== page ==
• 30 to 50 ng/mL is suboptimal
  • Optimal is 50 to 80 ng/mL.

Many will find themselves with low Vitamin D levels, such as 30 ng/mL.  If it’s at 30, that means you’re borderline deficient. If you have a higher level of vitamin D, over 100, you can have a risk of hypercalcemia. The risk is low, but it is there. That means you are not metabolizing calcium properly and you can break down your bones.

What we’re striving for is that 50 to 80 ng/mL range. That seems to be best for innate and adaptive immunity because Vitamin D plays a role in both of those. You’re able to fight infections better and tolerate viruses and bacterial infections.

What do you do after you have your levels checked?

2. Supplementation

This is going to determine how/if you need to supplement. For example, if you are extremely deficient (30 ng/mL or under), I always recommend that my patients get a prescription dose of Vitamin D. That’s 50,000 IU once a week for at least four weeks, and then you should reassess your serum Vitamin D level. This helps you get a good idea of how well you’re absorbing your Vitamin D, and simultaneously you can start to work on some of the root causes of why you may not be absorbing this nutrient properly.

Sometimes, it’s simply you’re just not getting enough, whether that be a lack of sunlight or not consuming enough Vitamin D-rich food sources. Other times, low Vitamin D can be related to absorption.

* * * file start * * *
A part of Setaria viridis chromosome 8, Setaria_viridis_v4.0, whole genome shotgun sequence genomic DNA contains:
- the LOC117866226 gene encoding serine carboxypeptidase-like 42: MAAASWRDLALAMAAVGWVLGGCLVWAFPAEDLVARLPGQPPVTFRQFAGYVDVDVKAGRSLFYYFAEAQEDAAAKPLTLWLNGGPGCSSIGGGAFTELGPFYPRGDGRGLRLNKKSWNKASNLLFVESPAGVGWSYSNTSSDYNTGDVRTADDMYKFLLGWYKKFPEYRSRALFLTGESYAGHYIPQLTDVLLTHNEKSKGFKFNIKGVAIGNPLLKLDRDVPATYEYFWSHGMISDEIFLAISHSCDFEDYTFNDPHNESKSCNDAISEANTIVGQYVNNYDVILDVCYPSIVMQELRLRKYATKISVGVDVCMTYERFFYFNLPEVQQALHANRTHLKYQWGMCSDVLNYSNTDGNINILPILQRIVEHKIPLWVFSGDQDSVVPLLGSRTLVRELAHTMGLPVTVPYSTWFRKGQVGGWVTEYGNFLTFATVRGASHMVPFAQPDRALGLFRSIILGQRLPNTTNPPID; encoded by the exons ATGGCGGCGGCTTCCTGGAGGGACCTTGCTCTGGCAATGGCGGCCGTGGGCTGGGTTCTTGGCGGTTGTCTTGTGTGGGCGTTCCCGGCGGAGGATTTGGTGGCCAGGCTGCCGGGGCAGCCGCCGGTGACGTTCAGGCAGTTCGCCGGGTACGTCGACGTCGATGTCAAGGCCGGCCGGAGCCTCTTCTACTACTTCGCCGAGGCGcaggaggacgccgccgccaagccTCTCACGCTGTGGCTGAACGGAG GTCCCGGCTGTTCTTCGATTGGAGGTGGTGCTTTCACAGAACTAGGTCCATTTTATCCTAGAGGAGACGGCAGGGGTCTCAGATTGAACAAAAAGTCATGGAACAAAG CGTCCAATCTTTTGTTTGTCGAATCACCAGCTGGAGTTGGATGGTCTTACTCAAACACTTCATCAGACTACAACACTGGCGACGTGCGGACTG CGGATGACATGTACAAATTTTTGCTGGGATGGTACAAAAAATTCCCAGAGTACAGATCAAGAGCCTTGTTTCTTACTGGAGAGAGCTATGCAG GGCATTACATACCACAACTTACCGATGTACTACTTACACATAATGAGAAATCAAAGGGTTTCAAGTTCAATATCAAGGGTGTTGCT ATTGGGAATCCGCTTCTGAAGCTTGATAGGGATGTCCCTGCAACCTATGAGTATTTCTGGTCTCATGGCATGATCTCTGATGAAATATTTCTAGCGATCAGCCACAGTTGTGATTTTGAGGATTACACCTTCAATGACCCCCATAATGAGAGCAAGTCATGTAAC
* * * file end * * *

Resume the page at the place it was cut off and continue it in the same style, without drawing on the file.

If, after taking a prescription dose of Vitamin D for your deficiency you find your levels are still not optimal, consider the daily doses below:

<10 ng/mL – 10,000 units per day

10–20 ng/mL – 10,000 units per day

20–30 ng/mL – 8,000 units per day

30–40 ng/mL – 5,000 units per day

40–50 ng/mL – 2,000 units per day

It might take you six months to a year to figure out exactly how much you need to take. Also, it may differ during the winter months compared to the summer. However, once you’re able to figure that out with consistent testing, you should be able to maintain an optimal vitamin D level.

Sources of vitamin D

The following are rich sources of Vitamin D:

1. Cod oil

This is something you can supplement with. You can use the liquid version, gel cap version, or cod oil itself. Cod oil is one of your best sources of Vitamin D. Things like salmon, mackerel, and tuna fish are also high in Vitamin-D fish. There are other food sources, such as eggs, dairy products, and fortified foods, but they are lower in Vitamin D than cod oil.